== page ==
Lucille Ball

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Lucille Ball

Lucille Ball in 1951
Born Lucille Désirée Ball
August 6, 1911(1911-08-06)
Jamestown, New York, U.S.
Died April 26, 1989(1989-04-26) (aged 77)[1]
Los Angeles, California, U.S.
Cause of death Dissecting aortic aneurysm
Other names Lucille Ball Morton[2]
Occupation Actress, comedian, model, film executive
Years active 1932–1986
Spouse Desi Arnaz (m. 1940–1960) «start: (1940)–end+1: (1961)»"Marriage: Desi Arnaz to Lucille Ball" Location: (linkback://simple.wikipedia.org/wiki/Lucille_Ball) (divorced) 2 children
Gary Morton (m. 1961–1989) «start: (1961)–end+1: (1990)»"Marriage: Gary Morton to Lucille Ball" Location: (linkback://simple.wikipedia.org/wiki/Lucille_Ball) (her death)

Lucille Désirée Ball (August 6, 1911 – April 26, 1989) was an American comedian, model, movie and television actress and studio executive. She was the star of the sitcoms I Love Lucy, The Lucy–Desi Comedy Hour, The Lucy Show, Here's Lucy and Life With Lucy. Ball was one of the most popular and powerful actors in the United States during her lifetime. She also had one of Hollywood's longest careers.[3]

Ball began acting in the 1930s. She became both a radio actress and B-movie star in the 1940s. Her television career began in the 1950s. She was still making movies in the 1960s and 1970s. In 1962, Ball became the first woman to run a major television studio, Desilu. This studio made many successful and popular television series.[4]

Early life[change | change source]

Ball was born to Henry Durrell Ball (September 16, 1887 – February 19, 1915) and Desiree "DeDe" Evelyn Hunt (September 21, 1892 – July 20, 1977) in Jamestown, New York. Her family was Baptist. She was of French, Scottish, English, and Irish ancestry. She had a brother Fred Henry Ball (July 17, 1915 – February 5, 2007).

Early work[change | change source]

In 1929, Ball got work as a model. She later began her performing career on Broadway using the stage name Diane Belmont. She was in many small movie roles in the 1930s. She worked for RKO Radio Pictures at the time. Ball was named the "Queen of the Bs".

I Love Lucy[change | change source]

In 1951, Ball was important in the creation of the television series I Love Lucy. The show ended in 1957 after 180 episodes. Then, some small changes were made to the series format. The time-length of the series was changed from 30 minutes to 60 minutes. The first program lasted 75 mins. Some new characters were added. The story was changed. After these changes, the program was renamed The Lucy-Desi Comedy Hour. It was shown from 1957 until 1960.

Ball went on to star in two more successful television series. The first was The Lucy Show. It was shown on CBS from 1962 to 1968 (156 episodes). The other was Here's Lucy. It was shown from 1968 to 1974 (144 episodes). Her last television series was in 1986. It was called Life with Lucy. This program did not do very well. Only 8 of the 13 episodes that were made were shown on television.

Marriage and family[change | change source]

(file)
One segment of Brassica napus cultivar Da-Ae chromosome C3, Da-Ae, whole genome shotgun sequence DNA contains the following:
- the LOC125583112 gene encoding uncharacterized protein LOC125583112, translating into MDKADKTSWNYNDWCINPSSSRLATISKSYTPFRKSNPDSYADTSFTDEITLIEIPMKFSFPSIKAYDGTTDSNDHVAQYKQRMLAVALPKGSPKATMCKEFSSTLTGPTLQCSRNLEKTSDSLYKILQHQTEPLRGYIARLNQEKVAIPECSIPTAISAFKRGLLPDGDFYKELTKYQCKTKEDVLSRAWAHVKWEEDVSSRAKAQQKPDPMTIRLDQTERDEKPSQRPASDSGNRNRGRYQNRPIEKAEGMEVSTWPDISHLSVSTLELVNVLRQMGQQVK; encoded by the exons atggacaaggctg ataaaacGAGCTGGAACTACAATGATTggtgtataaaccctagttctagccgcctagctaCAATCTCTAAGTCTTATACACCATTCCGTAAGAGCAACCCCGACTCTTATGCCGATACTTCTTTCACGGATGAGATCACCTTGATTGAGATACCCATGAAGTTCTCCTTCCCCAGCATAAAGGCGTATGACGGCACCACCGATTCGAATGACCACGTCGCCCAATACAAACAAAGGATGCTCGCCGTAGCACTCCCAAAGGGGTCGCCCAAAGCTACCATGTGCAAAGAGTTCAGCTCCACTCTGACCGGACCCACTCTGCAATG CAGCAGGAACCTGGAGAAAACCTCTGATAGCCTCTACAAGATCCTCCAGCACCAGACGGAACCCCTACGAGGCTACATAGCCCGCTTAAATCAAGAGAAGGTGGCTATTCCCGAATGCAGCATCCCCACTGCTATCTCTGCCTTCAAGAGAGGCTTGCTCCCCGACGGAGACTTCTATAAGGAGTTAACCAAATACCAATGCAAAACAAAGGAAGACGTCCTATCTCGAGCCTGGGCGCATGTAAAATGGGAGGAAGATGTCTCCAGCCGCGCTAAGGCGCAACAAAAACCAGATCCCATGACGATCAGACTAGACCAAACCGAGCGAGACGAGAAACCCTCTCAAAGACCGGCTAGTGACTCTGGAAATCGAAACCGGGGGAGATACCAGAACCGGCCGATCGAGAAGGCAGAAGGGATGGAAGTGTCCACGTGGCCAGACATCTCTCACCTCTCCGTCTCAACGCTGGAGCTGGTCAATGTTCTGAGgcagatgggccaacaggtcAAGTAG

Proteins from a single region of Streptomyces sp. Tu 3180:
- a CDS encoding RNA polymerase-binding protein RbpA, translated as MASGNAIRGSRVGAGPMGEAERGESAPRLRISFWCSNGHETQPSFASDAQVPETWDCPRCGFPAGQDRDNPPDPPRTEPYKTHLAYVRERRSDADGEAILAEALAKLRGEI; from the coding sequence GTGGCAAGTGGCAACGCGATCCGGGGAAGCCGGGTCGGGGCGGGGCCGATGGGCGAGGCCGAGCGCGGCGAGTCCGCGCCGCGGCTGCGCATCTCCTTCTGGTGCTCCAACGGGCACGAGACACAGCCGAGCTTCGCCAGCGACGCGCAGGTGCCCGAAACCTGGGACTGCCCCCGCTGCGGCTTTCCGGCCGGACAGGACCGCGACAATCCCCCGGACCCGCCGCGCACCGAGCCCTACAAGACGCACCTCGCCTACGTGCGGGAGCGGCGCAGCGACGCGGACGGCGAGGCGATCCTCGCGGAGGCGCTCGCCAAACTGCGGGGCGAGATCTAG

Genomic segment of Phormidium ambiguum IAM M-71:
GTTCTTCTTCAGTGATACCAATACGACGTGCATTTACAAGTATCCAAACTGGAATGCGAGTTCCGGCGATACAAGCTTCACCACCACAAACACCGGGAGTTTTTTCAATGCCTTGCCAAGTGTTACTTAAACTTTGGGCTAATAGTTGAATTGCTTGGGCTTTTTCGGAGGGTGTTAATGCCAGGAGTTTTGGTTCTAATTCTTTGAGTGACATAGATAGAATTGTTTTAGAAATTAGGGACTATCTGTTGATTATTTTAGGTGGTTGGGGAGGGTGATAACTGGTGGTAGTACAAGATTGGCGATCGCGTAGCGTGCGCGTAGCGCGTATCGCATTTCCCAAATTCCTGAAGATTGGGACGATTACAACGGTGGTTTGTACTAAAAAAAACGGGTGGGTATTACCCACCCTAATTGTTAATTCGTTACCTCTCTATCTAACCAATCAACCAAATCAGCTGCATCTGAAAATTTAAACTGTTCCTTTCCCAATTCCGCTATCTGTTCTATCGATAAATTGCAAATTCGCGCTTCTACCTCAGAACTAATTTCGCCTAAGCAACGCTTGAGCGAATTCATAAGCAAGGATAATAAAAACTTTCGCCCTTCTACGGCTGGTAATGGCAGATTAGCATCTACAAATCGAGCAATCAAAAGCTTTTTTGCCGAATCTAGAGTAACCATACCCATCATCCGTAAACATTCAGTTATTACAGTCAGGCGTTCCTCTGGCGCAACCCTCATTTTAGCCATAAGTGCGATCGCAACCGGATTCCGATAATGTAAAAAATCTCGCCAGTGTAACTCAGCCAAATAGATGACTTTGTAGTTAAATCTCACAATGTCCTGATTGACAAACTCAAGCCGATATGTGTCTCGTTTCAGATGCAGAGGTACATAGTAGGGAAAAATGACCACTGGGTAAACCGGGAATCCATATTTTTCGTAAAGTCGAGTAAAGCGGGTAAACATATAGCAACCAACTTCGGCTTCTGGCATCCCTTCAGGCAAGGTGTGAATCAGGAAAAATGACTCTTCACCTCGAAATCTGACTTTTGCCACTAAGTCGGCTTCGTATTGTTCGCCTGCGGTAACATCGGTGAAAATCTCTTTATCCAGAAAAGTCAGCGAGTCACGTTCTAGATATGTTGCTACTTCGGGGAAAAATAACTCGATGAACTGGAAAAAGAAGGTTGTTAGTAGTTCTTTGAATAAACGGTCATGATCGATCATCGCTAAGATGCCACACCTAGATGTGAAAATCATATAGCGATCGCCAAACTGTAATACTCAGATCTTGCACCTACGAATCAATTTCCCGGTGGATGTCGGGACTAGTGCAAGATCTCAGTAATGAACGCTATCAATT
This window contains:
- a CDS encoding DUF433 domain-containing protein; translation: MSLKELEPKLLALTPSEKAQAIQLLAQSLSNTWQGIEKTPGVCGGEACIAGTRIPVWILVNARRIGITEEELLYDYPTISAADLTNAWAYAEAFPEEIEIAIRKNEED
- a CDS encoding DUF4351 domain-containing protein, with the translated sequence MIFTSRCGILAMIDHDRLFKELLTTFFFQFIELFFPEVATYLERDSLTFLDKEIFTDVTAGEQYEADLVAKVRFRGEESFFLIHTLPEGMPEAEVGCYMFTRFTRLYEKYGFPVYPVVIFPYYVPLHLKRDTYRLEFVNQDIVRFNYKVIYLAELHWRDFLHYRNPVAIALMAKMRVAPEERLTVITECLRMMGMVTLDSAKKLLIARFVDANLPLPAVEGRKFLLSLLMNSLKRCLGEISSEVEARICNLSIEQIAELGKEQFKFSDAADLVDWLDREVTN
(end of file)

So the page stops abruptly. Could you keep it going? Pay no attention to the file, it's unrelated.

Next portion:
Ball met and married [Cuban band leader Desi Arnaz in 1940. On July 17, 1951, she gave birth to their first child, Lucie Désirée Arnaz. A year and a half later, Ball gave birth to their second child, Desiderio Alberto Arnaz IV, known as Desi Arnaz, Jr. Ball and Arnaz divorced on 4 May 1960.

Death[change | change source]

On 26 April 1989, Ball died of an aortic aneurysm at age 77.[5] At the time of her death she was married to her second husband and business partner, standup comedian Gary Morton.[6]

Awards[change | change source]

Ball was nominated for an Emmy Award thirteen times. She won four times.[7] In 1977 Ball was one of the first people to be given the Women in Film Crystal Award.[8] She was given the Golden Globe Cecil B. DeMille Award in 1979, the Lifetime Achievement Award from the Kennedy Center Honors in 1986, and the Governors Award from the Academy of Television Arts & Sciences in 1989.[9]

References[change | change source]

  1. "Article: Lucille Ball, Pioneer of Television Comedy, Dies at 77". http://www.highbeam.com/doc/1P2-1187461.html. Retrieved 2009-08-31.
  2. Lucille Ball Certificate of Death. Find a Grave. accessed August 7, 2011.
  3. "Lucille Ball Bio". tv.com. http://www.tv.com/lucille-ball/person/10038/biography.html. Retrieved 2008-04-02. "Lucille Ball is one of the worlds favorite actresses"
  4. "Arnaz Quits Presidency Of Desilu; Former Wife, Lucille Ball, Gets Post," Wall Street Journal, Nov. 9, 1962, p. 18.
  5. "Lucille Ball". Morbid Curiosity. http://www.morbid-curiosity.com/id125.htm. Retrieved 2008-04-06. "Lucille Ball is recovering and dies"
  6. Desilu: The Story of Lucille Ball ... - Google Book Search. Google Books. ISBN 9780688135140. http://books.google.com/books?id=y1pXKrPW0DoC&pg=PA216&lpg=PA216&dq=Paula+Stewart+introduces+Lucille+BAll+to+Gary&source=web&ots=gjwScHiIgk&sig=6SluUMvwAhufBa1XgEmANi67YIk&hl=en. Retrieved 2008-04-05. "Ball meets Gary Morton"
  7. "Lucille Ball – Biography". punoftheday.com. http://www.punoftheday.com/lucille-ball.html. Retrieved 2008-04-02. "Ball wins four Emmys and nominated for a total of 13"
  8. "Past Recipients: Crystal Award". Women In Film. http://wif.org/past-recipients. Retrieved May 10, 2011.
  9. "Kennedy Center: Biographical information for Lucille Ball". Kennedy Center. http://www.kennedy-center.org/calendar/index.cfm?fuseaction=showIndividual&entitY_id=3692&source_type=A. Retrieved 2008-04-02. "Ball honored at the Kennedy Center"